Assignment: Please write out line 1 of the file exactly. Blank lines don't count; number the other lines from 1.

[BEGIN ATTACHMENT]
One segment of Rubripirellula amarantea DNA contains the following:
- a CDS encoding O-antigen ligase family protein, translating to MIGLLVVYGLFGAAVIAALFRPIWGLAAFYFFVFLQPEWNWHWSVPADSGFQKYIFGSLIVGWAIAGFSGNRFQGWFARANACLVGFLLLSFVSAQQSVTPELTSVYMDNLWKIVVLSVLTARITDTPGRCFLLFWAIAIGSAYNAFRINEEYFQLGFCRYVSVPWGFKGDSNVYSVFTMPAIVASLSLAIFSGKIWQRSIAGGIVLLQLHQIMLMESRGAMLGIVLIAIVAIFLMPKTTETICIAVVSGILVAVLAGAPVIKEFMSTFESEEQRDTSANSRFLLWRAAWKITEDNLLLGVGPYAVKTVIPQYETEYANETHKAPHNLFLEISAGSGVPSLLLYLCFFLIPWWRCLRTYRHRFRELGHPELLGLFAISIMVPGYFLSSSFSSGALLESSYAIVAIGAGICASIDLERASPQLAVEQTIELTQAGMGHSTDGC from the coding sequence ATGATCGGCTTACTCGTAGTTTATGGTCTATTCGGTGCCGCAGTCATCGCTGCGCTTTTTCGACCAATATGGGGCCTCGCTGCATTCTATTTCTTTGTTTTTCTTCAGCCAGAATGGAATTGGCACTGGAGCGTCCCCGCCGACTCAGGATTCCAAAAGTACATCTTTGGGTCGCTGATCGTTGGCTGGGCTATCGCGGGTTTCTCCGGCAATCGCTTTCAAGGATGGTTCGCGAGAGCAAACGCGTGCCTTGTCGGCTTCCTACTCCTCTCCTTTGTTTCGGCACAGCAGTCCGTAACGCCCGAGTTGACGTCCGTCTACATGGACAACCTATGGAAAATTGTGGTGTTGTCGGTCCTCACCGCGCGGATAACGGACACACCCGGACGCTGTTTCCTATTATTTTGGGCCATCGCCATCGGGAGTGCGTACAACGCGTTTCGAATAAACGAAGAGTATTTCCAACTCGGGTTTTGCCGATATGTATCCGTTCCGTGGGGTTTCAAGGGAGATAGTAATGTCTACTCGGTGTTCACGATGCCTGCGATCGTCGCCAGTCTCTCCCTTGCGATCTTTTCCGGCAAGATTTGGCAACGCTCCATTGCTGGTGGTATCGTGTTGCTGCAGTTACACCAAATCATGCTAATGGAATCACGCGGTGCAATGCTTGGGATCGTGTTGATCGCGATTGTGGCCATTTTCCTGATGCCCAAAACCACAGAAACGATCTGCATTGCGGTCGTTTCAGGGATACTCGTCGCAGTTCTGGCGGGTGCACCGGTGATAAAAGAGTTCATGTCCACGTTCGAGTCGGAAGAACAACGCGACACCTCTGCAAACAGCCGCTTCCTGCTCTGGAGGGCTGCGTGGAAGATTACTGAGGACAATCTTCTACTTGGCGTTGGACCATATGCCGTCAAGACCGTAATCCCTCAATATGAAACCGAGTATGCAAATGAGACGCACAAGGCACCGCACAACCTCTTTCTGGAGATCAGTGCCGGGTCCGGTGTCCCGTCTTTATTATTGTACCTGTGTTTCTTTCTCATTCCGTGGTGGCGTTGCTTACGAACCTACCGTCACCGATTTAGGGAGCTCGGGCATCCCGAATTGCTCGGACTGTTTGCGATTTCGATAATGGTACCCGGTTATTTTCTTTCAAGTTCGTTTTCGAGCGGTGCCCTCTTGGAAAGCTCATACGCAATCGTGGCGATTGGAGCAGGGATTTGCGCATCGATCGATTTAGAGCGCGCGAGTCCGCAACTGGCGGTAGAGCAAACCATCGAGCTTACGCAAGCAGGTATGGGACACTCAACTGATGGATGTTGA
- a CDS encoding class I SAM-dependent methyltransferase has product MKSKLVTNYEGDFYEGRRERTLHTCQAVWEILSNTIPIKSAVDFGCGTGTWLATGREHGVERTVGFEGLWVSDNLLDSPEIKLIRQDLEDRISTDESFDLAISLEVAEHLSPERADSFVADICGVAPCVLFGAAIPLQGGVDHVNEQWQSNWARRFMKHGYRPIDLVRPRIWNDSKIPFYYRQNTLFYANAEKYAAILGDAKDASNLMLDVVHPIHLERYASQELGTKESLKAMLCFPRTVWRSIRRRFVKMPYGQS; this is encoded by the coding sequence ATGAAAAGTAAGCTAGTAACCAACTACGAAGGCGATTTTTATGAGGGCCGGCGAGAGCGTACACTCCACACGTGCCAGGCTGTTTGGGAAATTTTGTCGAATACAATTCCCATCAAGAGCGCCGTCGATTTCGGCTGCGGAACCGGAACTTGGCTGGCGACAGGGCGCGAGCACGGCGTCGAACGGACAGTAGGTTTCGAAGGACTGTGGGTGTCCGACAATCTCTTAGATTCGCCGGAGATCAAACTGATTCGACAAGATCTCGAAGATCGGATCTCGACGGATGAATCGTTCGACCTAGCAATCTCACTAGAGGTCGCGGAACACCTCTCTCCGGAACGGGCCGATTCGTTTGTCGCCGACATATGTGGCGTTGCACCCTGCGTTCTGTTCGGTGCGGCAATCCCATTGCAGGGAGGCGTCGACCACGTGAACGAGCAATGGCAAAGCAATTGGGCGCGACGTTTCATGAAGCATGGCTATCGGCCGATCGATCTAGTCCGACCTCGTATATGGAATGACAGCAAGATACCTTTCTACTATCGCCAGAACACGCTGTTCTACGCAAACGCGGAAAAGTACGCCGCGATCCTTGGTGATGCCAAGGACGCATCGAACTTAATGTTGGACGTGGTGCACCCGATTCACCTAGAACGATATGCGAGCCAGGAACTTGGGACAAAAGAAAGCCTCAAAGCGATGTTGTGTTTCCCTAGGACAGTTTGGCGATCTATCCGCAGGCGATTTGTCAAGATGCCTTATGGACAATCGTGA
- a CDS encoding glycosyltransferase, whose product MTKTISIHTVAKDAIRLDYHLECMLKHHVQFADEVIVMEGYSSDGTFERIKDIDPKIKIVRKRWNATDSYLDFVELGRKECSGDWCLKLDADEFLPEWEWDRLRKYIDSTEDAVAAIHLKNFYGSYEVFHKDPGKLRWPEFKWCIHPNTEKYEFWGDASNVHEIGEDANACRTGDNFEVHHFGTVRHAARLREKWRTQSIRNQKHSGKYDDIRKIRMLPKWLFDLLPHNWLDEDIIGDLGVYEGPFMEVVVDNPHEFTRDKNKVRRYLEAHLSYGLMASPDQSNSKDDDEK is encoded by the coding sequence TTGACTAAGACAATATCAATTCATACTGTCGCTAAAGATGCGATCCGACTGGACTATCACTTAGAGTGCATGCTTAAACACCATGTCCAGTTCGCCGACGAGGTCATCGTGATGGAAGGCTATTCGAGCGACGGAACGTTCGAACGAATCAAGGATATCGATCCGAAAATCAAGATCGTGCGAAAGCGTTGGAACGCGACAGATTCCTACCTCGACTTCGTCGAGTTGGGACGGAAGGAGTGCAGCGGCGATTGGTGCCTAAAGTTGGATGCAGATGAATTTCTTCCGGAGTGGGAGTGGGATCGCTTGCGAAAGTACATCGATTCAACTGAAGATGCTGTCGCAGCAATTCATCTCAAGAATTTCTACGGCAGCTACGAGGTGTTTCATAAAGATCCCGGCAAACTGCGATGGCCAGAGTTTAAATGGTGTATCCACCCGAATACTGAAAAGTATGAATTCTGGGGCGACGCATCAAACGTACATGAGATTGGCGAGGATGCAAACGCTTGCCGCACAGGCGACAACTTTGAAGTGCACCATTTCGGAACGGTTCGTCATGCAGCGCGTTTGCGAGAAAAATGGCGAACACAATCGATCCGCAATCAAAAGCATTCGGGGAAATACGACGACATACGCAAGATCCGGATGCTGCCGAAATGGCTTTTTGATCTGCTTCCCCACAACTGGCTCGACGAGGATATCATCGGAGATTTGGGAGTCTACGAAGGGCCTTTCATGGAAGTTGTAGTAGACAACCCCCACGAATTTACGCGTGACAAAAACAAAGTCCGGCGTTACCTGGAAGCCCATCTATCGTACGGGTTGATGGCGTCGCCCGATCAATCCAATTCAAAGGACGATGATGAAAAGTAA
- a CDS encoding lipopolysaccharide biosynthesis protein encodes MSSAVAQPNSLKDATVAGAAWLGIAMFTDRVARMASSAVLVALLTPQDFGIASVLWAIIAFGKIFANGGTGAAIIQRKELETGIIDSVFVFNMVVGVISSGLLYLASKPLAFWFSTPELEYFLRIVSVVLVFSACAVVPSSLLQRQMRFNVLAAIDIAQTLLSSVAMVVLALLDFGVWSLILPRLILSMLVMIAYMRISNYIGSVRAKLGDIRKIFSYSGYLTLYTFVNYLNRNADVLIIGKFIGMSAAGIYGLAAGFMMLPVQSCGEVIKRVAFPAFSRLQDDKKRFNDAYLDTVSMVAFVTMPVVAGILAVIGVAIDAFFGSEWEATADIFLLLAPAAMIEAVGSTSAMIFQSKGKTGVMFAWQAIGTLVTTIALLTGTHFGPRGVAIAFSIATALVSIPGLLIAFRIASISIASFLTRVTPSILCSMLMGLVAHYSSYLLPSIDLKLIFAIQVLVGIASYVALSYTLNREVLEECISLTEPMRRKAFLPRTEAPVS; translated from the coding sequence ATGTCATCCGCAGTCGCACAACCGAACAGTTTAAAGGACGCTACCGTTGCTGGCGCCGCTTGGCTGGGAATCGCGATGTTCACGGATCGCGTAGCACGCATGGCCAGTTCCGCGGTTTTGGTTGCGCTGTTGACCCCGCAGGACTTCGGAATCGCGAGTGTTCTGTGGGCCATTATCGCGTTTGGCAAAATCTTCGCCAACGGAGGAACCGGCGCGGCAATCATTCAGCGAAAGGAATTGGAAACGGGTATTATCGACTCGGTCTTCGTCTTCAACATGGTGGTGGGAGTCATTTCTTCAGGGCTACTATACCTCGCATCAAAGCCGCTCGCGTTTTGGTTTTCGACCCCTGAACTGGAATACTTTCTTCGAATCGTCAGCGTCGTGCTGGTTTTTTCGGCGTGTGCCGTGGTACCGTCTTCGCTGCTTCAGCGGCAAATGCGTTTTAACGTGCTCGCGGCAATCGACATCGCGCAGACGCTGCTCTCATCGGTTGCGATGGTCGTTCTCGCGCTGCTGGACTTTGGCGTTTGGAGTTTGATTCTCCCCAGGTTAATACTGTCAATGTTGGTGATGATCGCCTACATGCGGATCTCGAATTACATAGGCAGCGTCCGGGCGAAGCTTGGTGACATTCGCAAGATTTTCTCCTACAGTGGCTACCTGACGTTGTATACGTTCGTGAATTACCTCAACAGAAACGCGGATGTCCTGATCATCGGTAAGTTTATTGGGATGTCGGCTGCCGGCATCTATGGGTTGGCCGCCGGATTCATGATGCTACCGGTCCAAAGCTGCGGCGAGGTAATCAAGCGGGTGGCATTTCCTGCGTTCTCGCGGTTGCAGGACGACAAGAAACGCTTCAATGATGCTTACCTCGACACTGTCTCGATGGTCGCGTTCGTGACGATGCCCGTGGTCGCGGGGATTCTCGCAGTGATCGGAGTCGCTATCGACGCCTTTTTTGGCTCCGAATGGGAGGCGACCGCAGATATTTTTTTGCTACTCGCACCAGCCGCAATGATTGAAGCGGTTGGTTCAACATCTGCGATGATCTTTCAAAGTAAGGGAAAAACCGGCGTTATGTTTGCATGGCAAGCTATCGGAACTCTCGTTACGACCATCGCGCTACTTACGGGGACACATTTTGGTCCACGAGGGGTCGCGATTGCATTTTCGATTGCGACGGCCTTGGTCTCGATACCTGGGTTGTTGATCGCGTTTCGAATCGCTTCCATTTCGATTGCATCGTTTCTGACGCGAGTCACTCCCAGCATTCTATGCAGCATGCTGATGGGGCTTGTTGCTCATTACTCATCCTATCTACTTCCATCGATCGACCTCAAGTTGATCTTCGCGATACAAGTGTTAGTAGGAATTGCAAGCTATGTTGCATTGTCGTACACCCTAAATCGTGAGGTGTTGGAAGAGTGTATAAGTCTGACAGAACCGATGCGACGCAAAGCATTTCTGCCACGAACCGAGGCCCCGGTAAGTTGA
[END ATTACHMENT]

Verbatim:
One segment of Rubripirellula amarantea DNA contains the following: